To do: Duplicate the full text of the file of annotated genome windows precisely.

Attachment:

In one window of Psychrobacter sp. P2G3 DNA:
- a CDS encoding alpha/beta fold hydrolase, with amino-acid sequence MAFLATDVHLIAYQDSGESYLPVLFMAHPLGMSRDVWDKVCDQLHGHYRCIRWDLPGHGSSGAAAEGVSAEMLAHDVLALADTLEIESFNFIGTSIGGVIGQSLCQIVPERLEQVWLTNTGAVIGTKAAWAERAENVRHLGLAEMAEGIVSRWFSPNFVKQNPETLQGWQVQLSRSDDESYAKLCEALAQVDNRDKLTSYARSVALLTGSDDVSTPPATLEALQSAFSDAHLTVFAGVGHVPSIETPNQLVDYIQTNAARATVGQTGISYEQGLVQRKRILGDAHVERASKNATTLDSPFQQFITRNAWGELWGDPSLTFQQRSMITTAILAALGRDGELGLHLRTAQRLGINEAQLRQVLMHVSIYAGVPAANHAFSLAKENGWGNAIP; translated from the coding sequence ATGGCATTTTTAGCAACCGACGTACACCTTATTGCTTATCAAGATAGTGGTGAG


In one window of Psychrobacter sp. P2G3 DNA:
- a CDS encoding alpha/beta fold hydrolase, with amino-acid sequence MAFLATDVHLIAYQDSGESYLPVLFMAHPLGMSRDVWDKVCDQLHGHYRCIRWDLPGHGSSGAAAEGVSAEMLAHDVLALADTLEIESFNFIGTSIGGVIGQSLCQIVPERLEQVWLTNTGAVIGTKAAWAERAENVRHLGLAEMAEGIVSRWFSPNFVKQNPETLQGWQVQLSRSDDESYAKLCEALAQVDNRDKLTSYARSVALLTGSDDVSTPPATLEALQSAFSDAHLTVFAGVGHVPSIETPNQLVDYIQTNAARATVGQTGISYEQGLVQRKRILGDAHVERASKNATTLDSPFQQFITRNAWGELWGDPSLTFQQRSMITTAILAALGRDGELGLHLRTAQRLGINEAQLRQVLMHVSIYAGVPAANHAFSLAKENGWGNAIP; translated from the coding sequence ATGGCATTTTTAGCAACCGACGTACACCTTATTGCTTATCAAGATAGTGGTGAG